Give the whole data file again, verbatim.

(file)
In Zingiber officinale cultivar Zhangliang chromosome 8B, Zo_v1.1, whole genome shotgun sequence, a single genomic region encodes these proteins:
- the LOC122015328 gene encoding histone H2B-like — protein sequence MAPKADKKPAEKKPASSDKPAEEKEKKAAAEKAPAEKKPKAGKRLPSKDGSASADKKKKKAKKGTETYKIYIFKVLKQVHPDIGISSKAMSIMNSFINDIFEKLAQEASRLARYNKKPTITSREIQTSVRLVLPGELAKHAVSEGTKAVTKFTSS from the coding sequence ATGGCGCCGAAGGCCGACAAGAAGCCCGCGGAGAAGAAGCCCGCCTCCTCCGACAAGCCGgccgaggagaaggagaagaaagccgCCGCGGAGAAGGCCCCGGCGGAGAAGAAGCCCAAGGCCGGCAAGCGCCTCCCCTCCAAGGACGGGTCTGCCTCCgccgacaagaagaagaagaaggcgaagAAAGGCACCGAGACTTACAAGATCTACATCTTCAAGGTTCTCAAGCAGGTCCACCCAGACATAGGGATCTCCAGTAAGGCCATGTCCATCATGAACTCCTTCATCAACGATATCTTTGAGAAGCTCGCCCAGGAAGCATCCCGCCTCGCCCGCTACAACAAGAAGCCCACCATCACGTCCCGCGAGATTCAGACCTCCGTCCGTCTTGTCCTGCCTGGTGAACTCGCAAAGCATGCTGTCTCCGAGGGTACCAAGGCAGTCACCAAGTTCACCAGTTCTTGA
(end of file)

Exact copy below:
In Zingiber officinale cultivar Zhangliang chromosome 8B, Zo_v1.1, whole genome shotgun sequence, a single genomic region encodes these proteins:
- the LOC122015328 gene encoding histone H2B-like — protein sequence MAPKADKKPAEKKPASSDKPAEEKEKKAAAEKAPAEKKPKAGKRLPSKDGSASADKKKKKAKKGTETYKIYIFKVLKQVHPDIGISSKAMSIMNSFINDIFEKLAQEASRLARYNKKPTITSREIQTSVRLVLPGELAKHAVSEGTKAVTKFTSS from the coding sequence ATGGCGCCGAAGGCCGACAAGAAGCCCGCGGAGAAGAAGCCCGCCTCCTCCGACAAGCCGgccgaggagaaggagaagaaagccgCCGCGGAGAAGGCCCCGGCGGAGAAGAAGCCCAAGGCCGGCAAGCGCCTCCCCTCCAAGGACGGGTCTGCCTCCgccgacaagaagaagaagaaggcgaagAAAGGCACCGAGACTTACAAGATCTACATCTTCAAGGTTCTCAAGCAGGTCCACCCAGACATAGGGATCTCCAGTAAGGCCATGTCCATCATGAACTCCTTCATCAACGATATCTTTGAGAAGCTCGCCCAGGAAGCATCCCGCCTCGCCCGCTACAACAAGAAGCCCACCATCACGTCCCGCGAGATTCAGACCTCCGTCCGTCTTGTCCTGCCTGGTGAACTCGCAAAGCATGCTGTCTCCGAGGGTACCAAGGCAGTCACCAAGTTCACCAGTTCTTGA